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Trump trashes detente with Cuba

By the A.M. Cuba wire services

U.S. Republican presidential candidate Donald Trump says if he is elected, he will reverse all of what he called the "concessions" President Barack Obama made in an effort to normalize relations with Cuba, unless Havana meets certain demands.


Ali Shaker/VOA via Wikimedia Commons
Republican presidential candidate Donald Trump.

"Those demands will include religious and political freedom for the Cuban people and the freeing of political prisoners," Trump said Friday in Miami, home to a large Cuban population.

The real estate billionaire said "We're going to stand with the Cuban people in their fight against communist oppression. We're on the right side. Great people. They are great people. The president's one-sided deal for Cuba and with Cuba, benefits only the Castro regime."

In the past, Trump has said he supports normalized relations, but would have preferred a better deal.

— Sep. 17, 2016


Claims embargo has cost Cuba $125.9 billion
Cuba wants 55-year US embargo lifted NOW

By the A.M. Cuba wire services

The Cuban government has called on the United States to do more to ease economic pressure on the nation in light of improved relations between Washington and Havana, saying U.S. economic sanctions cost Cuba $4.6 billion in the last financial year.

Cuban Foreign Minister Bruno Rodriguez made the remark at a news conference Friday marking the launch of an annual campaign for a United Nations resolution that condemns the U.S. sanctions on the financially strapped island.

Rodriguez called the U.S. sanctions "the main cause of the economy's problems and obstacle to development."

He said over the 55 years the embargo had been in place, it had cost Cuba a total of $125.9 billion. The figure includes actual costs, such as fines on Cuba's business partners, and hypothetical figures, such as sales Cuban businesses could have been making in U.S. markets.

Since Cuba and the United States re-established diplomatic ties in a surprise move in December 2014, the two nations have opened embassies, restored commercial flights, eased travel restrictions, and negotiated trade, environmental, and communications agreements.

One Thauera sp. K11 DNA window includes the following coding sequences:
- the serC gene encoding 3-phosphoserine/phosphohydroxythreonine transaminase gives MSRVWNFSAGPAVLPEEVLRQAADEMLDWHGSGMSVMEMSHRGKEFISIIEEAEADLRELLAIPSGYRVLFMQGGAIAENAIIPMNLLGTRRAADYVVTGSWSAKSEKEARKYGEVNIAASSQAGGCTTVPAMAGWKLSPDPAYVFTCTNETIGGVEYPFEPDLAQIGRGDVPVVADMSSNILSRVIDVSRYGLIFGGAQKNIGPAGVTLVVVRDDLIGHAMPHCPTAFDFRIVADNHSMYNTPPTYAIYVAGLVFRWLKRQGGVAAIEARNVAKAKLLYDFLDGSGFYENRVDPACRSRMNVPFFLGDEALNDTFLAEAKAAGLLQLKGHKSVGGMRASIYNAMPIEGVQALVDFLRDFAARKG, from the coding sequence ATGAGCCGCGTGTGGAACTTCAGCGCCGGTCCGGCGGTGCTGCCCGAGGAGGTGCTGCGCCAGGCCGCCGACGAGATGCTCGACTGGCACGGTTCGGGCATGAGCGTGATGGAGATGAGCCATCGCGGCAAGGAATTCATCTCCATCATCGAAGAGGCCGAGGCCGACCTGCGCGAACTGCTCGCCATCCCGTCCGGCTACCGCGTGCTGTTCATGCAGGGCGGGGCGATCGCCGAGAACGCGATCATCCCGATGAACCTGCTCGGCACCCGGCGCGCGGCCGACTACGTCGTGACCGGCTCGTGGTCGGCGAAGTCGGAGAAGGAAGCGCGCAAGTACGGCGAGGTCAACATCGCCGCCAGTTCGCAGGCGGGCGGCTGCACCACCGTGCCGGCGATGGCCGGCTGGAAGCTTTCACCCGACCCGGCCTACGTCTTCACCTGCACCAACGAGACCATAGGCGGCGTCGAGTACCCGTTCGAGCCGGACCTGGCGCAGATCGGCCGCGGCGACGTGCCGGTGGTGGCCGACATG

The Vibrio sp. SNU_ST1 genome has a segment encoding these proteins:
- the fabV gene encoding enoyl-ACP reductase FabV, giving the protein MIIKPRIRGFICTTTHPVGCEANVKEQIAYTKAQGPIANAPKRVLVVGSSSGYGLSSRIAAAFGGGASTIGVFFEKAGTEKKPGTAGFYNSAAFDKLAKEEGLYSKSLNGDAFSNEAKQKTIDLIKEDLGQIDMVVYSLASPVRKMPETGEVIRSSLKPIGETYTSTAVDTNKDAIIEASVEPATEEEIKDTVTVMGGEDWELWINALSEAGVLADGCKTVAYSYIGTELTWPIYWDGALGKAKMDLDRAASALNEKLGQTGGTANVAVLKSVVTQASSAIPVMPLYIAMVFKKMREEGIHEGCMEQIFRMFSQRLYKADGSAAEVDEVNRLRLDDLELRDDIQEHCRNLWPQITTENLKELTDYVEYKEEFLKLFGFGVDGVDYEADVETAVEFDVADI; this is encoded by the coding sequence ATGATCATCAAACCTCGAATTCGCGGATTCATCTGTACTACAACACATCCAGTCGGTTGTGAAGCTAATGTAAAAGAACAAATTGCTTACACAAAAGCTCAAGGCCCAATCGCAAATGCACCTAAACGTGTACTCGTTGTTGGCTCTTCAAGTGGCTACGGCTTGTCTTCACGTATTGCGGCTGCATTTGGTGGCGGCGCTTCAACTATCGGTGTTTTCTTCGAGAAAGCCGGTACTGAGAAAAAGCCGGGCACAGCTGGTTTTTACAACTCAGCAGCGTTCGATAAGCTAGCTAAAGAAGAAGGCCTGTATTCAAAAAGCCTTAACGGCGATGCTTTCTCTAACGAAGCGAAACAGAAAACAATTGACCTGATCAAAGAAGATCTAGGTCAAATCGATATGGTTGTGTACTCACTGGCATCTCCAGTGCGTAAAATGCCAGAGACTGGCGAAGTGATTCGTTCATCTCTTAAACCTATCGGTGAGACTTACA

But the U.S. has yet to fully lift its trade embargo on Cuba, an issue that has been the subject of a nonbinding U.N. resolution in the General Assembly that has passed every year since 1992. Cuba has been the driving force behind the resolution, but it has overwhelming support from other nations.

Cuba and the United States have been at odds since Fidel Castro took control of the country — ousting a U.S.-backed government — and established a communist government in 1959. The trade embargo was established in 1960.

The United States traditionally votes against the U.N. resolution and claims Cuba owes it $10 billion for American property and companies seized by the Castro regime.

This year's vote in the U.N. is set for October 26.

U.S. President Barack Obama says he opposes the trade embargo, but says only Congress has the authority to completely lift the sanctions.

— Sep. 10, 2016




                                                                                                                                                                                                                                           Wikimedia Commons
Commercial flights between the U.S. and Cuba are on again after the maiden landing Wednesday of a JetBlue flight in Santa Clara, Cuba.


JetBlue garners honors

By the A.M. Cuba wire services

A lot of U.S. commercial airlines now have Cuba in their flight plans, but JetBlue draws the distinction as the first to land since 1961. 

JetBlue Flight 386 touched down in Santa Clara, Cuba, Wednesday around 10:40 a.m. (EST).

The first regular U.S. commercial flight to Cuba in more than 50 years originated from Fort Lauderdale with 150 passengers on board.

Among the passengers were U.S. Transportation Secretary Anthony Foxx, JetBlue Chief Executive Officer Robin Hayes, journalists and travelers of Cuban descent. Passengers and crew were met by Santa Clara airport employees holding both Cuban and American flags.

U.S. citizens are still prohibited from visiting as tourists, although there have long been exceptions to the ban, ranging from visiting family to business, cultural, religious and educational travel.

JetBlue was not only the first to land, but was also a winner in the more prestigious flights to Havana sweepstakes. Wednesday, the U.S. Transportation Department granted eight U.S. airlines permission to begin scheduled commercial flights to Havana, which could start as early as this fall. Those airlines are:

JetBlue, American Airlines, Southwest, United, Delta, Alaska Air, Spirit and Frontier Airlines.

— Sep. 1, 2016



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